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Catching more than fish

Angler who battled for an hour with black sea bass says he wasn’t aware that it is a protected species.

January 15, 2010|By Brianna Bailey

Amateur angler Jon Apothaker reeled in a lot more than a prize catch when he hooked a 5-foot-long black sea bass at Balboa Pier.

The fisherman could face up to a $1,000 fine and/or six months in jail for unintentionally landing a member of the protected species off the pier Jan. 3. Apothaker’s struggle to reel in the massive fish attracted a crowd of spectators, and several videos of the incident have popped up on the Internet since.

“In hindsight, what I learned is that even if the fish is dying on the surface and has hooks on it, it’s best to leave it there to die,” Apothaker said. “Once the sea bass hits the sand, it becomes illegal.”

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On Friday, California Department of Fish and Game Lt. Dan Sforza said he couldn’t say much about Apothaker’s big catch, except that an investigation into the matter was ongoing.

“If we find there is a violation, then we will forward it to the district attorney’s office,” he said. “If caught, the law requires you to immediately release them.”

Using fresh mackerel as bait and a steel fishing line, Apothaker was hoping to catch a thresher shark off the pier that day. The small sharks make for good eating. Apothaker likes to cut them up into steaks and broil them.

He and a friend had driven down from Sherman Oaks to visit Balboa Pier because they heard it was a good fishing spot and, before long, Apothaker felt a sharp tug on his line.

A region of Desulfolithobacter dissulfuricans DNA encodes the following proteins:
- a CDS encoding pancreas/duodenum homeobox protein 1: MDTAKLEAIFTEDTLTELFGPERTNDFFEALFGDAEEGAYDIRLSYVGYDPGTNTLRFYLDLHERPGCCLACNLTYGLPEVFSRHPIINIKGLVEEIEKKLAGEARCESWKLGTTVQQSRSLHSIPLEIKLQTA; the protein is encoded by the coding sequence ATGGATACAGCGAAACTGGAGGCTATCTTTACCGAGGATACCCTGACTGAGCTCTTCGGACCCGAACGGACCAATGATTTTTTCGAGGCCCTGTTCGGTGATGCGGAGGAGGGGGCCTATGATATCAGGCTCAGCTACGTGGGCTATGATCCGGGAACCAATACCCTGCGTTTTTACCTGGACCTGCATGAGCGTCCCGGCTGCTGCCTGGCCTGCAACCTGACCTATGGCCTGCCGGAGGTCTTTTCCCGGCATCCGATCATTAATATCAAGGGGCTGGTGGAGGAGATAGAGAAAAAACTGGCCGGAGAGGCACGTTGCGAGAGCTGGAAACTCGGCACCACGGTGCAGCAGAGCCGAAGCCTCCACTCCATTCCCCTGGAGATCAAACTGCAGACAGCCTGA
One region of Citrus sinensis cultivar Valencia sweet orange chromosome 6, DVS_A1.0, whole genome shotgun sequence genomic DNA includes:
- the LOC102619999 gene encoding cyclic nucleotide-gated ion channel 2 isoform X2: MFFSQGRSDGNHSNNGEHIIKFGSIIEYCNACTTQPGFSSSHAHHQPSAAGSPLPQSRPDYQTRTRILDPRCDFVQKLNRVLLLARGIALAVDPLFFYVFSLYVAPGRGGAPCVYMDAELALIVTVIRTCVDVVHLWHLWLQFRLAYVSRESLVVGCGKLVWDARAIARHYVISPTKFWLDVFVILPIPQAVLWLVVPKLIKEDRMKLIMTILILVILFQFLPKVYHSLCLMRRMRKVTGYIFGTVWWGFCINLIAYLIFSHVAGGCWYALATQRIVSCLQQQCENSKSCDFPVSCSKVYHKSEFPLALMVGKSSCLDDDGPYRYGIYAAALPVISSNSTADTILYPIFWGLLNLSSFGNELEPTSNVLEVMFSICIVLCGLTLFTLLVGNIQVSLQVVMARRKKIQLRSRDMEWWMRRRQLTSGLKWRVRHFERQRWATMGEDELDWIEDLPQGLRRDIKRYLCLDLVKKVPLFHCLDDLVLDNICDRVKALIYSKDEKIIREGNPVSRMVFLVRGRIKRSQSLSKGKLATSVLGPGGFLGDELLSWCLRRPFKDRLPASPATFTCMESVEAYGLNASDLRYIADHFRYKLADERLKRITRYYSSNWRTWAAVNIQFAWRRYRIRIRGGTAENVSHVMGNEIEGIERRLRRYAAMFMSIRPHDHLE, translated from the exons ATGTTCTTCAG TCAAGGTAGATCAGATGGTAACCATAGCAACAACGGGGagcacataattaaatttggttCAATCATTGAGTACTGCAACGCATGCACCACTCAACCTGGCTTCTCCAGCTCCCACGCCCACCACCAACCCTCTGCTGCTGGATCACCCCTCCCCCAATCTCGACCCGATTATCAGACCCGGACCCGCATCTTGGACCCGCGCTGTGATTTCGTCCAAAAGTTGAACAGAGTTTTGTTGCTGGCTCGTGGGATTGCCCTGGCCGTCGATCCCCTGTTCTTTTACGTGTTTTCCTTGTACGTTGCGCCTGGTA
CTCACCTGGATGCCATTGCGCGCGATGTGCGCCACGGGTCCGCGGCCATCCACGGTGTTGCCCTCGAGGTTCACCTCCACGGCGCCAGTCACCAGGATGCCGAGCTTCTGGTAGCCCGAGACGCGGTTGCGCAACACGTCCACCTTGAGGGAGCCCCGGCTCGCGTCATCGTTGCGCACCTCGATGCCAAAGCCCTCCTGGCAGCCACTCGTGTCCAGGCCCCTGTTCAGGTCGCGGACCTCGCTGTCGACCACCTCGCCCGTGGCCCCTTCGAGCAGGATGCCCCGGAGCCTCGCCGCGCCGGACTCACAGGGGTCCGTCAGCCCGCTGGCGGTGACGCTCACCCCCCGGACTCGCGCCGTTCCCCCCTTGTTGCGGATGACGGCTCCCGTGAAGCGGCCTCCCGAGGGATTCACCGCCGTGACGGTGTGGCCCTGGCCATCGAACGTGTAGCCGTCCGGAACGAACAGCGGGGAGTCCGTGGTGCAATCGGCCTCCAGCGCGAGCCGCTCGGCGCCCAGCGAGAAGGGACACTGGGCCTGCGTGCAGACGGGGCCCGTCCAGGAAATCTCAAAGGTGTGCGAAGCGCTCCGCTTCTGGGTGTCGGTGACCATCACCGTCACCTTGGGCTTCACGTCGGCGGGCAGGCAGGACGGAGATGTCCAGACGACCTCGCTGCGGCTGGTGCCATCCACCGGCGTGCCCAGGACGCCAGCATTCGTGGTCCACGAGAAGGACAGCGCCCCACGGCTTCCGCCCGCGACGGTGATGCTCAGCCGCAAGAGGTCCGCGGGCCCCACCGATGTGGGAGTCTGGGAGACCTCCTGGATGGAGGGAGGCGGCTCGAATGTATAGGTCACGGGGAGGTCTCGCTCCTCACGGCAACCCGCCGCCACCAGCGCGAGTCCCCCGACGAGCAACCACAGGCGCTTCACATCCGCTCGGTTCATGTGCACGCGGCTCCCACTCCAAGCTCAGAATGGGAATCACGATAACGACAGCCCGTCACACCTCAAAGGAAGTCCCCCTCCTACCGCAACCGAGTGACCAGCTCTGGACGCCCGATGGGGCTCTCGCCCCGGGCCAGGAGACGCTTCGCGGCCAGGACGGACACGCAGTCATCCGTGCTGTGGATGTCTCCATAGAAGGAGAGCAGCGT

He struggled as the monster on the other end of his line pulled back with all its might.

Apothaker was convinced he had hooked a giant bat ray.

“The thing just kept on charging,” he said.

Apothaker’s struggle with the fish began attracting a crowd that sunny Sunday. He estimated that a group of 40 or 50 people amassed on the pier, waiting to see what he would pull out of the ocean on his fishing pole.

“People were saying ‘oh, what is it?’ and sort of cheering me on,” Apothaker said. “I really didn’t hear anything. I was really focused.”

For an hour, he wrestled with the thing, eventually sitting down on the pier with the taut rod between his legs, to take pressure off his tired arm.

Apothaker tried to sink his hook into the fish by giving it enough slack to run and then abruptly jerking the line upward.

The fish floated to the surface, belly up and lifeless.

Apothaker tried to reel it in, but his line snapped.

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